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October 20, 2016

Saskatchewan should embrace variation research: Dr. Brent James, Intermountain Healthcare

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The key to delivering better, safer health care lies in applying rigorous quality improvement and measurement tools to treatment processes, says the man behind Intermountain Healthcare’s improvement journey.

For nearly 30 years, Dr. Brent James has worked to improve patient care by working with clinical teams to develop care standards and measurement systems to support learning and improvement for a wide range of patient needs and care processes. He is currently Chief Quality Officer and Executive Director at the Intermountain Institute for Healthcare Leadership in Salt Lake City, Utah.

On September 30 Dr. James addressed a group of 75 Saskatchewan physicians, quality improvement specialists, and other health care system leaders via videoconference, as part of the launch of the province’s new Appropriateness of Care Network.

Dr. James is no stranger to the Saskatchewan health care system. He was keynote speaker at the Health Quality Council’s 2013 Quality Summit, where he spoke on the topic of ‘Increasing value, saving lives: Health care in a new era.’ He has also had multiple opportunities to meet with Saskatchewan physicians since then.

At the recent event Dr. James had several key messages to share with his Saskatchewan audience. These included the concept that – backed by good science – there are many opportunities to provide better health outcomes and better health care systems. He emphasized the importance of integrating the scientific method into care design and delivery.

His presentation also reinforced that no two patients are the same and, as a result, clinical guidelines are not the best fit for every patient. When evidence-based guidelines (standards) are built into clinical workflow, patients will receive the most appropriate care – which is frequently less costly than other treatment options. However, Dr. James is not advocating ‘cook book’ medicine. He encourages clinical teams to not follow the guideline when it is not appropriate for a particular patient – as long as they record why the guideline did not fit in that case, so that it can be continually improved.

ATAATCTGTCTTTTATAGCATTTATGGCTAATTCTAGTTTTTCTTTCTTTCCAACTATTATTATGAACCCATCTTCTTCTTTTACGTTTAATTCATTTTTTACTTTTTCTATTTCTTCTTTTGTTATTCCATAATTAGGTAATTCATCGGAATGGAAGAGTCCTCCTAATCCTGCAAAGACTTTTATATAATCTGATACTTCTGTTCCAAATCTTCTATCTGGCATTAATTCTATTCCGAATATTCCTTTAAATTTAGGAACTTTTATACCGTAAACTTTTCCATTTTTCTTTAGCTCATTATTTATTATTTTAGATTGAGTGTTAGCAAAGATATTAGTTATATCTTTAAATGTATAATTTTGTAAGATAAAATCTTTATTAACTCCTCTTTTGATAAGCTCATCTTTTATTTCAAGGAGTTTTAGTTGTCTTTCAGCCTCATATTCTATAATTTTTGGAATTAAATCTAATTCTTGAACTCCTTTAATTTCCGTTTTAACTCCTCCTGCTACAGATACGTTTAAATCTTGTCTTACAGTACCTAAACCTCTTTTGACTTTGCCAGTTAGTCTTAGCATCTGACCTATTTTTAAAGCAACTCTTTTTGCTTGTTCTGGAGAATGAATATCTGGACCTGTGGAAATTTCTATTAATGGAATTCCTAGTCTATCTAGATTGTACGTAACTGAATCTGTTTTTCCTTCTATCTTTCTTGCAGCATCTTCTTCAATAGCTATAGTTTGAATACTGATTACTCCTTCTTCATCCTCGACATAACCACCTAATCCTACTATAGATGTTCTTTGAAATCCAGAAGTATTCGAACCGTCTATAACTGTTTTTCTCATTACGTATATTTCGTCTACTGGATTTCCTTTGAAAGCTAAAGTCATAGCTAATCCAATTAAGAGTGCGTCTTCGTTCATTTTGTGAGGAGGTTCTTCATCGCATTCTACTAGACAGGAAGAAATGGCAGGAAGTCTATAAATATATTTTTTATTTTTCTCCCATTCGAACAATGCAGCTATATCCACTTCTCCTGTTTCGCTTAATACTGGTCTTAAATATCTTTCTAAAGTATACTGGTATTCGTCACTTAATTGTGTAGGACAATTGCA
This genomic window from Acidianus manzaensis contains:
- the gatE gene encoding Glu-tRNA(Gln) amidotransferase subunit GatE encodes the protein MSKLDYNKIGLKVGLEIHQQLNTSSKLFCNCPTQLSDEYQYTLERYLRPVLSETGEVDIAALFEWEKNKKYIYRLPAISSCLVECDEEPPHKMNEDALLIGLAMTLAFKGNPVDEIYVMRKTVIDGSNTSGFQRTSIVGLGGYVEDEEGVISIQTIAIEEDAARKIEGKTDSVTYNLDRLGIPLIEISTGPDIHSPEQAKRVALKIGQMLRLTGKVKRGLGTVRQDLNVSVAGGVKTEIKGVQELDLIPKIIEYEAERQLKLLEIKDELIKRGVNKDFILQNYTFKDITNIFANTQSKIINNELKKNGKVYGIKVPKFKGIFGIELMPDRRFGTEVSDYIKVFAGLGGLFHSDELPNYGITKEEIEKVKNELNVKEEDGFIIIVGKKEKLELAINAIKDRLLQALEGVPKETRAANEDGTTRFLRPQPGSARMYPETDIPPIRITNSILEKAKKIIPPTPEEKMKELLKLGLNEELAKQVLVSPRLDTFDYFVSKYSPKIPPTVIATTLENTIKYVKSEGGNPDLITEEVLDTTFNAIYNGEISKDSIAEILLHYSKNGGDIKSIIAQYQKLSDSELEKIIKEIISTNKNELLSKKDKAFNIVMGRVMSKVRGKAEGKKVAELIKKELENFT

Dr. James used real-world examples – such as the evidence-based use of cardiac interventions at Intermountain – to demonstrate how his team maintained excellent patient outcomes while reducing costs linked to variations in practices.

“It was great to see such an engaged audience absorbing Dr. James’ ideas and thinking about how we can apply them in Saskatchewan,” says HQC Chief Executive Officer Gary Teare. “He explained how things like large variation in clinical practices and high rates of inappropriate care offer rich opportunities for quality improvement.”

“Brent James presented a compelling rationale for developing an appropriateness-based model for high quality health care delivery. He urged Saskatchewan to adopt an appropriateness-based model if we are to develop a health care system that is sustainable,” says Dr. Guruswamy Sridhar, a Respirologist with the Regina Qu’Appelle Health Region, who attended the event.

Saskatchewan’s other link to Intermountain is that health system’s miniAdvanced Training Program (miniATP). In recent years, HQC and the Saskatchewan Medical Association (SMA) have partnered to sponsor physicians to attend the miniATP in Utah with the intention of building capability within this province’s health care community.

Now HQC is launching a sister program to Intermountain’s miniATP in the form of the new Clinical Quality Improvement Program (CQIP). Doctors and other health professionals with an interest in clinical quality improvement are encouraged to apply to CQIP by October 21, 2016. The program begins in January 2017.